In basketball, a personal foul is a breach of the rules that concerns illegal personal contact with an opponent. It is the most common type of foul in basketball. A player fouls out on reaching a limit on personal fouls for the game and is disqualified from participation in the remainder of the game.
The rules of basketball are the rules and regulations that govern the play, officiating, equipment and procedures of basketball. While many of the basic rules are uniform throughout the world, variations do exist. Most leagues or governing bodies in North America, the most important of which are the National Basketball Association and NCAA, formulate their own rules. In addition, the Technical Commission of the International Basketball Federation (FIBA) determines rules for international play; most leagues outside North America use the complete FIBA ruleset.
Hack-a-Shaq is a basketball defensive strategy used in the National Basketball Association (NBA), where Dallas Mavericks coach Don Nelson adapted the strategy of committing intentional fouls to the purpose of lowering opponents' scoring. He directed players to commit personal fouls throughout the game against selected opponents who shot free throws poorly.
In basketball, a steal occurs when a defensive player legally causes a turnover by his positive, aggressive action(s). This can be done by deflecting and controlling, or by catching the opponent's pass or dribble of an offensive player. The defender must not touch the offensive player's hands or otherwise a foul is called.
In basketball, a rebound, sometimes colloquially referred to as a board, is a statistic awarded to a player who retrieves the ball after a missed field goal or free throw.
In basketball, a flagrant foul is a personal foul that involves excessive or violent contact that could injure the fouled player. A flagrant foul may be unintentional or purposeful; the latter type is also called an "intentional foul" in the National Basketball Association (NBA). However, not all intentional fouls are flagrant fouls, as it is an accepted strategy to intentionally commit a foul in order to regain possession of the ball while minimizing how much time elapses on the game clock.
This glossary of basketball terms is a list of definitions of terms used in the game of basketball. Like any other major sport, basketball features its own extensive vocabulary of unique words and phrases used by players, coaches, sports journalists, commentators, and fans.
In basketball, a foul is an infraction of the rules more serious than a violation. Most fouls occur as a result of illegal personal contact with an opponent and/or unsportsmanlike behavior. Fouls can result in one or more of the following penalties:
A defensive three-second violation, also known as illegal defense, is a basketball rules infraction in the National Basketball Association (NBA). It is assessed when a member of the defending team spends more than three seconds in the free throw lane while not actively guarding an opponent. To be considered actively guarding an opponent, a defender must be within arm's length of an opponent and must be in a guarding position. A violation will not be called if an offensive player is in the act of shooting, if the offensive team loses control of the ball, if it is imminent that the defender's position will become legal, or if the defender is guarding a player who has possession of the ball.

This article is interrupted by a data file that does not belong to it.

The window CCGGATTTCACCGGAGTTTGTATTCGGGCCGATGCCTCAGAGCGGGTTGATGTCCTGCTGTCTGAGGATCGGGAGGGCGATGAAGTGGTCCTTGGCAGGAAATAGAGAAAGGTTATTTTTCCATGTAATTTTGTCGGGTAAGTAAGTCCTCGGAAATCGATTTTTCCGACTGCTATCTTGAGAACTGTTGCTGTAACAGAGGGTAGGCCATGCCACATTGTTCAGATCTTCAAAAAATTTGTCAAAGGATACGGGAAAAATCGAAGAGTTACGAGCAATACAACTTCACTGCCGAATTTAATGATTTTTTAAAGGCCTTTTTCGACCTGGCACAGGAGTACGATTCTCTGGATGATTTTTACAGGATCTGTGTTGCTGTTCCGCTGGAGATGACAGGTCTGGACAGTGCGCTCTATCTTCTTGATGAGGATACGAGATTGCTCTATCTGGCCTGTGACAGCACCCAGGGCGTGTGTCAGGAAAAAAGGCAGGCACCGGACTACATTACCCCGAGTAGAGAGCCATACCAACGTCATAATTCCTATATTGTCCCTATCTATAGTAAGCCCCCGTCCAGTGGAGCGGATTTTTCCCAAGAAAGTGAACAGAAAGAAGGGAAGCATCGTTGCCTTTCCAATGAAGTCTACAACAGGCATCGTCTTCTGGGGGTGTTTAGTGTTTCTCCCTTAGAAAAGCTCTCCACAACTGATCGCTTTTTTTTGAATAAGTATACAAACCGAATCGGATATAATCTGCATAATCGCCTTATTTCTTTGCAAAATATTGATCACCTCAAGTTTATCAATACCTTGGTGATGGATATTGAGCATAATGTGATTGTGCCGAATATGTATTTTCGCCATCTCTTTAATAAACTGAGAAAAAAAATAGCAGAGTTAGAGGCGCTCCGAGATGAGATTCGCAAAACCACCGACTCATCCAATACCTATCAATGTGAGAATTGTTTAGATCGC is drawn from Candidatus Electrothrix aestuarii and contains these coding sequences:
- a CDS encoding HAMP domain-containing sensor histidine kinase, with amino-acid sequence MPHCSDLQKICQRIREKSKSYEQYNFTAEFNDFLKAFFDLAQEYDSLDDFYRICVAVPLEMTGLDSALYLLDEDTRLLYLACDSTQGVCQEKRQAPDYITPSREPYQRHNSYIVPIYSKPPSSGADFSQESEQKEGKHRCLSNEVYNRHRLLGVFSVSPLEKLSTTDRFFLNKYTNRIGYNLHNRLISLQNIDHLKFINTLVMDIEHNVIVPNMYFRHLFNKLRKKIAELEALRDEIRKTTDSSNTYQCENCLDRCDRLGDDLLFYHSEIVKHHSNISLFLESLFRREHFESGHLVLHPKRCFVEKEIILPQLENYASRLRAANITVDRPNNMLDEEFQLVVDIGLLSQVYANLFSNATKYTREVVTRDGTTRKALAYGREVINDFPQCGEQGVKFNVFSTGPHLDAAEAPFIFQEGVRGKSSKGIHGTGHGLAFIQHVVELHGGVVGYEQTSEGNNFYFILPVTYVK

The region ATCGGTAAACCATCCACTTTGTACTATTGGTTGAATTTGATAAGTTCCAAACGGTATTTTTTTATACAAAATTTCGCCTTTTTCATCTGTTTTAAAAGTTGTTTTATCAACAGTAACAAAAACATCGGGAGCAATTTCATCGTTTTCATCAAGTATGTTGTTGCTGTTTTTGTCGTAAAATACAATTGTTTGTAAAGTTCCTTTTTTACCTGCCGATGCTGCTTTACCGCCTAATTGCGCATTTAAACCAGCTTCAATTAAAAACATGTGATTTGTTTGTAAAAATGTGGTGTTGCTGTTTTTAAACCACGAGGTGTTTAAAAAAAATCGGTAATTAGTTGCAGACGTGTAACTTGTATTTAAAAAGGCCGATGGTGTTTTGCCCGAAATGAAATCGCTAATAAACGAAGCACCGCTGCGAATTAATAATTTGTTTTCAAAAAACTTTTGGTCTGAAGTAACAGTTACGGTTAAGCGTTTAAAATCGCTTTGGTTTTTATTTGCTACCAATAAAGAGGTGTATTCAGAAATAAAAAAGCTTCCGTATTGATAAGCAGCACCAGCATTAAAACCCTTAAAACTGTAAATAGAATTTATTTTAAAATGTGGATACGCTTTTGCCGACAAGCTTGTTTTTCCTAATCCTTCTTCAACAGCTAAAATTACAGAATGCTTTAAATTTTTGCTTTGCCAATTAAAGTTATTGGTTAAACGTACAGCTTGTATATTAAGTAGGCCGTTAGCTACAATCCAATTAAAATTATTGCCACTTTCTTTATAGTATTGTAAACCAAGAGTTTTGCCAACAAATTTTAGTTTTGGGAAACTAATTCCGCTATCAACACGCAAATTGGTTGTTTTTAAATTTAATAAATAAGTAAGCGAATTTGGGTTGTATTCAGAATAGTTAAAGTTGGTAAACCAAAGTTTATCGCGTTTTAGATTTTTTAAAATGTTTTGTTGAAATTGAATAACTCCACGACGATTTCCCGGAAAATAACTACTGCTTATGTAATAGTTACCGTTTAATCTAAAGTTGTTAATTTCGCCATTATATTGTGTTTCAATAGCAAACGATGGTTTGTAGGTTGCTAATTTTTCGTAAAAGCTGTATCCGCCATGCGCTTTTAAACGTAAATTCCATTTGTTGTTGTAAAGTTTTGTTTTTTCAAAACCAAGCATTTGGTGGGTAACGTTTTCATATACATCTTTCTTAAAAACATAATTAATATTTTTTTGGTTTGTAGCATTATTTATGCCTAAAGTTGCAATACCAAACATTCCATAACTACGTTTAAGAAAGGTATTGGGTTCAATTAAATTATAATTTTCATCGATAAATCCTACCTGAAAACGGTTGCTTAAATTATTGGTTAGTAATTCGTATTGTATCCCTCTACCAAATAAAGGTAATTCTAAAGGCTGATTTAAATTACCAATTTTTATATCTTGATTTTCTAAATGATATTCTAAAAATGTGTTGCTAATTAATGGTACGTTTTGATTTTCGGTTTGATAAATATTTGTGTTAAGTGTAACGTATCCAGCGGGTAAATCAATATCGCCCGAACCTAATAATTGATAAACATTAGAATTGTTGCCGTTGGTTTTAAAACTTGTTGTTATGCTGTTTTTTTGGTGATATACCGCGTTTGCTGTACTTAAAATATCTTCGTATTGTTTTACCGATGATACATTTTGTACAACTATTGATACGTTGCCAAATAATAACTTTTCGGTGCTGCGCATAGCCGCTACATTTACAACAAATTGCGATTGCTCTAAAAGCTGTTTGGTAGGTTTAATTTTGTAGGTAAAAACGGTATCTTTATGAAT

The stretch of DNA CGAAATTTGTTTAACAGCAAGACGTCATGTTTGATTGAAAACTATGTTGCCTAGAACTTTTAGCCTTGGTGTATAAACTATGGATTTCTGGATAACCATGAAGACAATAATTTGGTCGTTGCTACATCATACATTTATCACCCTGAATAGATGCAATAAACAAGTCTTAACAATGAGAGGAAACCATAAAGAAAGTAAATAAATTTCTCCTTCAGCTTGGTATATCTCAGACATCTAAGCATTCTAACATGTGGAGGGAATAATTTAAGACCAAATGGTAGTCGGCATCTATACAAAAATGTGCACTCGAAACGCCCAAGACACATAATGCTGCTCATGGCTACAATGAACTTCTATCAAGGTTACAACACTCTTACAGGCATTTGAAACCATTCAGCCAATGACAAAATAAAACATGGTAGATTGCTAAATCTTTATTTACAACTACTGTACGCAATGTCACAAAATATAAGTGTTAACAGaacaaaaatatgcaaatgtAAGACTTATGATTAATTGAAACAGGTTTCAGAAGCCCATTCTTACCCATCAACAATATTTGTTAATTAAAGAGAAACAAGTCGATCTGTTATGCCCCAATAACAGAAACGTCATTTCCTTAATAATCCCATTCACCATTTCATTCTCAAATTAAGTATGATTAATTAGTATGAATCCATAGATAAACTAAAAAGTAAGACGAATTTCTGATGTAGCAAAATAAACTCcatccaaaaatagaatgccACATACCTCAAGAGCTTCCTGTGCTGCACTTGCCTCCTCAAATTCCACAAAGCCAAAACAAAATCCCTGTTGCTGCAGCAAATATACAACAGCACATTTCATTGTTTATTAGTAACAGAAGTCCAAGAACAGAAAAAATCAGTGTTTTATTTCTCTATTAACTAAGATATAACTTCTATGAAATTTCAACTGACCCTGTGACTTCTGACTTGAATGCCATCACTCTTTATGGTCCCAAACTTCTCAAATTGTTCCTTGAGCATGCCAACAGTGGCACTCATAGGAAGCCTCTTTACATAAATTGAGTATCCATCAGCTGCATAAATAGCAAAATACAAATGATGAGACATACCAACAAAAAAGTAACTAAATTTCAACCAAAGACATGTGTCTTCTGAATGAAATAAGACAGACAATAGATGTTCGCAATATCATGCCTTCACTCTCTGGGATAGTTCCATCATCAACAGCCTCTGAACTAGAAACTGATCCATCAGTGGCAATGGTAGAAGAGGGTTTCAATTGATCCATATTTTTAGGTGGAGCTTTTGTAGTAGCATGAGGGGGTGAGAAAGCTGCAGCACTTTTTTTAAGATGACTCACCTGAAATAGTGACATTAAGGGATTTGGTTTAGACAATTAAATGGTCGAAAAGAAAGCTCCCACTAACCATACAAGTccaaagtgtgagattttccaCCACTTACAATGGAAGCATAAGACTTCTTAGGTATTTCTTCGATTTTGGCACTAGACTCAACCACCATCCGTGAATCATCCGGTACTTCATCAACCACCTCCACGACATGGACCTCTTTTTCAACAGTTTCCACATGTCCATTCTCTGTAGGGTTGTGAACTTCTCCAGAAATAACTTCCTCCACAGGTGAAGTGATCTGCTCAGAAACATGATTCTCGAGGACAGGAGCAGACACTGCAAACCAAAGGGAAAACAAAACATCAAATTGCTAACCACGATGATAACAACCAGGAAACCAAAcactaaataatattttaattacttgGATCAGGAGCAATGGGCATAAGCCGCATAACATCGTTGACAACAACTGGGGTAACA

The 1981 NBA playoffs were the postseason tournament of the National Basketball Association's 1980–81 season. The tournament concluded with the Eastern Conference champion Boston Celtics defeating the Western Conference champion Houston Rockets 4 games to 2 in the NBA Finals. Cedric Maxwell was named NBA Finals MVP.
The key, officially referred to as the free throw lane by the National Basketball Association (NBA), the National Collegiate Athletic Association (NCAA), and the National Association of Intercollegiate Athletics (NAIA), the restricted area by the international governing body FIBA, and colloquially as the lane or the paint, is a marked area on a basketball court surrounding the basket. It is bounded by the endline, the free-throw line and two side lines, and usually painted in a distinctive color. It is a crucial area on the court where much of the game's action takes place.
In the sport of basketball, the bonus situation occurs when one team accumulates a requisite number of fouls, which number varies depending on the level of play. When one team has committed the requisite number of fouls, each subsequent foul results in the opposing team's taking free throws regardless of the type of foul committed. Teams under the limit are commonly referred to as having fouls to give, and thus they can try to disrupt their opponents without being penalized free throws. These fouls reset every quarter or half depending on the rules in use.
Basketball is a ball game and team sport in which two teams of five players try to score points by throwing or "shooting" a ball through the top of a basketball hoop while following a set of rules. Since being developed by James Naismith as a non-contact game that almost anyone can play, basketball has undergone many different rule variations, eventually evolving into the NBA-style game known today. Basketball is one of the most popular and widely viewed sports in the world.
In basketball, a common violation is the most minor class of illegal action. Most violations are committed by the team with possession of the ball, when a player mishandles the ball or makes an illegal move. The typical penalty for a violation is loss of the ball to the other team. This is one type of turnover.